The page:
Providing Care is Affecting the Health of Caregivers

Caregiving is taking its toll on caregivers, and the challenge will only grow as the baby boomer generation grows older, increasing the demand for caregivers.

Caregiving is taking its toll on caregivers, and the challenge will only grow as the baby boomer generation grows older, increasing the demand for caregivers. According to a survey by the American Academy of Family Physicians many caregivers are seeing their roles affect their own health.

More than 43 million Americans provide care for someone age 50 or older. Of that, 15 million are providing care for someone who has Alzheimer’s disease or some other dementia. And the role of caregiver is affecting them.

Nearly three-quarters of Americans providing care for an elderly, disabled or otherwise limited family member or friend have reported that caregiving has impacted their own health, with 60% reported that it sometimes causes them to lose sleep.

Half (52%) said that they have neglected other responsibilities — their own health needs, running errands, caring for the house, spending time with other family and friends — because of caregiving.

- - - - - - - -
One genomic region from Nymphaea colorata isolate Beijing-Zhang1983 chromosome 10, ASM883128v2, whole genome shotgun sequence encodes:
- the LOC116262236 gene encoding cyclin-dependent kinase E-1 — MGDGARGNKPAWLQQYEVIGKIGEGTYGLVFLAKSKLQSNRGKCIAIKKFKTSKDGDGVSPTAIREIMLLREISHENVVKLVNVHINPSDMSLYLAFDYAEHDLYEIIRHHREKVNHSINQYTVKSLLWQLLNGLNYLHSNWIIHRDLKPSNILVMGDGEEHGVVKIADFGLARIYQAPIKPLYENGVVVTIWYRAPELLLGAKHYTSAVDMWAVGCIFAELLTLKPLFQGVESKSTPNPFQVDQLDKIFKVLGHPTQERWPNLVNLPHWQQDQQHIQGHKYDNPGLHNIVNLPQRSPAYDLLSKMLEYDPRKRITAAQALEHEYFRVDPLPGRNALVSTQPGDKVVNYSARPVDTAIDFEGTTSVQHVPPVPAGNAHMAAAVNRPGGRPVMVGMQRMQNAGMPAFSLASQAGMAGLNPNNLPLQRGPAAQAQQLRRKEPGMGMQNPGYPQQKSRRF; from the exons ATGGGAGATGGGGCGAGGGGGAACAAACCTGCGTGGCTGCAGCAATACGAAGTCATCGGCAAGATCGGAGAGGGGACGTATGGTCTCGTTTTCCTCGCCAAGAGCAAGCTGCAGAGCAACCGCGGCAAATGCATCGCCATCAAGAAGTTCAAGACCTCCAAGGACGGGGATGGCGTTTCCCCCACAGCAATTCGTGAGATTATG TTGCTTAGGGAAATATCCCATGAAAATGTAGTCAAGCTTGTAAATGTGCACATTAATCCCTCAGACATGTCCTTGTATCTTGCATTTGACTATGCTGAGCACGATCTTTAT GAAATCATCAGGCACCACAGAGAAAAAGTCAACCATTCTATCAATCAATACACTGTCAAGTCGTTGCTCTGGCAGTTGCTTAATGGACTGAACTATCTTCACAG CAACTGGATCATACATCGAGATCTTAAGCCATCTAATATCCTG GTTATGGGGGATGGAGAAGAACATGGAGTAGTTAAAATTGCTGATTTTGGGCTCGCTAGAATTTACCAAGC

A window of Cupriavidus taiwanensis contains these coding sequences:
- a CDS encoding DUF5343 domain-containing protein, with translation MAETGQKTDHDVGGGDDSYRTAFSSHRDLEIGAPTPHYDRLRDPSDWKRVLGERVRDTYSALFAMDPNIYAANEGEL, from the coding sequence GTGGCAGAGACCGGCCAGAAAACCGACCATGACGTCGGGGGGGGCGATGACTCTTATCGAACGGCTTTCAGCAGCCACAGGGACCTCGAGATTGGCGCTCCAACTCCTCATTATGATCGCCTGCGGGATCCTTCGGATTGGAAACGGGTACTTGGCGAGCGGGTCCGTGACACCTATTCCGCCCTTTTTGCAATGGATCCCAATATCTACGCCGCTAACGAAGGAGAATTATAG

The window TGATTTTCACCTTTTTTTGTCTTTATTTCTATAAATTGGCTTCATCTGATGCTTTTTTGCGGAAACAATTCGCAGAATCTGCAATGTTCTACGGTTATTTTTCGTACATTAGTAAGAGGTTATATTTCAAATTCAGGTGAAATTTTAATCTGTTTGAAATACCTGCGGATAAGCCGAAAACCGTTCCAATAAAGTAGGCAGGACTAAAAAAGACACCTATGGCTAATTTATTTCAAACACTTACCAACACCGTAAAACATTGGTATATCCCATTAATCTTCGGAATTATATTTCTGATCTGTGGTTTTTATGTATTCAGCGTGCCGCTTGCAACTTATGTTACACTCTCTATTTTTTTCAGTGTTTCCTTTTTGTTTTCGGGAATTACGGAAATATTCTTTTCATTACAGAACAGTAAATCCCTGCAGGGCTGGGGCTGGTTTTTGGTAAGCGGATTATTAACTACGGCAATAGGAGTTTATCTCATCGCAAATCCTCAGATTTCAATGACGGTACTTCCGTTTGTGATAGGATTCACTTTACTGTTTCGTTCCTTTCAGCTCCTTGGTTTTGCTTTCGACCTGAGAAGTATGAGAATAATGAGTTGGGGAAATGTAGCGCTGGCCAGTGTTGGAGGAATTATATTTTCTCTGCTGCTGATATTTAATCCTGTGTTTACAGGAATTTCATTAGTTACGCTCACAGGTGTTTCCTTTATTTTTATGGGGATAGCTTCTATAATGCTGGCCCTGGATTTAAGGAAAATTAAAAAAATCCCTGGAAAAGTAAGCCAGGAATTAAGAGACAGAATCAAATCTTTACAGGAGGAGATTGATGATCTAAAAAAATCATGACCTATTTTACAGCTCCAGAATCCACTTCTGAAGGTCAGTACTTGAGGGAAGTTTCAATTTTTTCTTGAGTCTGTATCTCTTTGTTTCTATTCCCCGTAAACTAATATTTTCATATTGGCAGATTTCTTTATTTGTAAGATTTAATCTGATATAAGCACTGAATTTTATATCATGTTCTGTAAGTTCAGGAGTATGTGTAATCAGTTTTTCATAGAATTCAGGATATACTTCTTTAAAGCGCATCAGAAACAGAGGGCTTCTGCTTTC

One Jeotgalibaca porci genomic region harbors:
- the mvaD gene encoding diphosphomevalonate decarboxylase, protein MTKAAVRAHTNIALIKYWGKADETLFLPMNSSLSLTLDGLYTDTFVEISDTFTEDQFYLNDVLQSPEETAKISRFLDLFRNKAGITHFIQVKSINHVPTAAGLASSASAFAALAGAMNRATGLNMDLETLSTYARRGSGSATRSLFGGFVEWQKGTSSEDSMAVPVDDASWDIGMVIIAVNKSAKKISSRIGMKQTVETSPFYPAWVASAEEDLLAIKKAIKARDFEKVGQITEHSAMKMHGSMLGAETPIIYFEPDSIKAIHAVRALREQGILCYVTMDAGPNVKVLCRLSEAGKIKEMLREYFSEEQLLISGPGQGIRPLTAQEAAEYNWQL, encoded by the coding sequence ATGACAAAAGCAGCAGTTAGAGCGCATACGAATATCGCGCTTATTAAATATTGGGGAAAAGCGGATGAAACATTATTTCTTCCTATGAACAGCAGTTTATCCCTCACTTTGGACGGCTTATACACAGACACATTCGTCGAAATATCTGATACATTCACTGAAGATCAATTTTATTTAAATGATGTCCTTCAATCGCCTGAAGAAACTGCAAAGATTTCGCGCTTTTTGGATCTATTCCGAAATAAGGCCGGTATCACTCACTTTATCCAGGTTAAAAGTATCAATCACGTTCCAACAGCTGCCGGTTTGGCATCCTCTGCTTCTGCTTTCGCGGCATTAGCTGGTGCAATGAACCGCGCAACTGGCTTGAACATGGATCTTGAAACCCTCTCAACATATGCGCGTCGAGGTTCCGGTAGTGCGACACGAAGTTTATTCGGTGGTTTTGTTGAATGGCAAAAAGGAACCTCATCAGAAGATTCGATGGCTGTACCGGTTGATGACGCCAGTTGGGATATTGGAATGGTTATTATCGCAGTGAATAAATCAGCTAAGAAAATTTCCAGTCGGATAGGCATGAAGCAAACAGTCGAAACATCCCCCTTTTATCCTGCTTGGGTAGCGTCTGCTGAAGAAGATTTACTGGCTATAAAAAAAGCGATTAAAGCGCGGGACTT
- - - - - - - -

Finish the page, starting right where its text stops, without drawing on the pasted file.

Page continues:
Primary care physicians are usually the go-to person when caregivers are looking for information. Of the two-thirds who looked to a physician or health care provider for answers about the health of the person they care for, 96% turned specifically to a primary care physician.

More than half (57%) went online, but 56% of them used multiple sources for credible information.

“This age of instant information is a boon and a challenge for caregivers,” said Glen Stream, MD, MBI, president of the AAFP, in a statement. “Caregiving can be a challenge as new health issues develop and a loved one’s needs change. Family physicians are the place to start for information about a loved one’s health, but millions of Americans turn to online sources to learn — for example — how to keep the home environment safe or how to make sure an elderly loved one is eating right.”